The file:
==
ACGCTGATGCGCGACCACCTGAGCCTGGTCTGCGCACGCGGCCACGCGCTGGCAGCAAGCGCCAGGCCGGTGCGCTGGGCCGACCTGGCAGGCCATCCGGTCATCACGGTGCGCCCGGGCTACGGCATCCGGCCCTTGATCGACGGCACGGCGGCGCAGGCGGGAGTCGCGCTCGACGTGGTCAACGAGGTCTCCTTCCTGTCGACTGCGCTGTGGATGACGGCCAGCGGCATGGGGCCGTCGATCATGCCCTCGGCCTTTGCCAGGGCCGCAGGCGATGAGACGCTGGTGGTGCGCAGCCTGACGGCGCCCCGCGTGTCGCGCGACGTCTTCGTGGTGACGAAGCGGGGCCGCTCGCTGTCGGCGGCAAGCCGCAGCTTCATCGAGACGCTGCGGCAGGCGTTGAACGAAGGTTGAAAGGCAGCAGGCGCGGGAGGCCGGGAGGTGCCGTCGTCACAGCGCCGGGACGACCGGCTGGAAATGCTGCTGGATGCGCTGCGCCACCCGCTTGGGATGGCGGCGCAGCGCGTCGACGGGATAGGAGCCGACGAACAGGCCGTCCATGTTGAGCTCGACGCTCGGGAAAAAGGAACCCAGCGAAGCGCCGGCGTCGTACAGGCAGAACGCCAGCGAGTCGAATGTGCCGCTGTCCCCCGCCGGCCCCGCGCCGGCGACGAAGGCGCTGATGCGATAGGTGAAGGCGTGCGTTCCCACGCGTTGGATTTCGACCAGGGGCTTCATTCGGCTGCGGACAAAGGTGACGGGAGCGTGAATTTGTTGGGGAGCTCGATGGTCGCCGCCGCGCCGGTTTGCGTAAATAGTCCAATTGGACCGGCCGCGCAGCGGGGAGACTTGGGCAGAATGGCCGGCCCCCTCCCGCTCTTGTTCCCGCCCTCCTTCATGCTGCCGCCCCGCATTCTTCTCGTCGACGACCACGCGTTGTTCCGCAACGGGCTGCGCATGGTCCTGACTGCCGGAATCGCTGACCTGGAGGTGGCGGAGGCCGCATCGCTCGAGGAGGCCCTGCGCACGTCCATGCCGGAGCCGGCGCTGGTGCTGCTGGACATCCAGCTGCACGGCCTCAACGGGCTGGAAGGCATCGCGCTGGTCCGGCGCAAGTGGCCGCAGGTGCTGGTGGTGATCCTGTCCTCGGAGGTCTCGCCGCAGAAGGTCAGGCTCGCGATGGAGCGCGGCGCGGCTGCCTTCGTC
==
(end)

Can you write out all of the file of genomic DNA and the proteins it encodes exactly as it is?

ACGCTGATGCGCGACCACCTGAGCCTGGTCTGCGCACGCGGCCACGCGCTGGCAGCAAGCGCCAGGCCGGTGCGCTGGGCCGACCTGGCAGGCCATCCGGTCATCACGGTGCGCCCGGGCTACGGCATCCGGCCCTTGATCGACGGCACGGCGGCGCAGGCGGGAGTCGCGCTCGACGTGGTCAACGAGGTCTCCTTCCTGTCGACTGCGCTGTGGATGACGGCCAGCGGCATGGGGCCGTCGATCATGCCCTCGGCCTTTGCCAGGGCCGCAGGCGATGAGACGCTGGTGGTGCGCAGCCTGACGGCGCCCCGCGTGTCGCGCGACGTCTTCGTGGTGACGAAGCGGGGCCGCTCGCTGTCGGCGGCAAGCCGCAGCTTCATCGAGACGCTGCGGCAGGCGTTGAACGAAGGTTGAAAGGCAGCAGGCGCGGGAGGCCGGGAGGTGCCGTCGTCACAGCGCCGGGACGACCGGCTGGAAATGCTGCTGGATGCGCTGCGCCACCCGCTTGGGATGGCGGCGCAGCGCGTCGACGGGATAGGAGCCGACGAACAGGCCGTCCATGTTGAGCTCGACGCTCGGGAAAAAGGAACCCAGCGAAGCGCCGGCGTCGTACAGGCAGAACGCCAGCGAGTCGAATGTGCCGCTGTCCCCCGCCGGCCCCGCGCCGGCGACGAAGGCGCTGATGCGATAGGTGAAGGCGTGCGTTCCCACGCGTTGGATTTCGACCAGGGGCTTCATTCGGCTGCGGACAAAGGTGACGGGAGCGTGAATTTGTTGGGGAGCTCGATGGTCGCCGCCGCGCCGGTTTGCGTAAATAGTCCAATTGGACCGGCCGCGCAGCGGGGAGACTTGGGCAGAATGGCCGGCCCCCTCCCGCTCTTGTTCCCGCCCTCCTTCATGCTGCCGCCCCGCATTCTTCTCGTCGACGACCACGCGTTGTTCCGCAACGGGCTGCGCATGGTCCTGACTGCCGGAATCGCTGACCTGGAGGTGGCGGAGGCCGCATCGCTCGAGGAGGCCCTGCGCACGTCCATGCCGGAGCCGGCGCTGGTGCTGCTGGACATCCAGCTGCACGGCCTCAACGGGCTGGAAGGCATCGCGCTGGTCCGGCGCAAGTGGCCGCAGGTGCTGGTGGTGATCCTGTCCTCGGAGGTCTCGCCGCAGAAGGTCAGGCTCGCGATGGAGCGCGGCGCGGCTGCCTTCGTC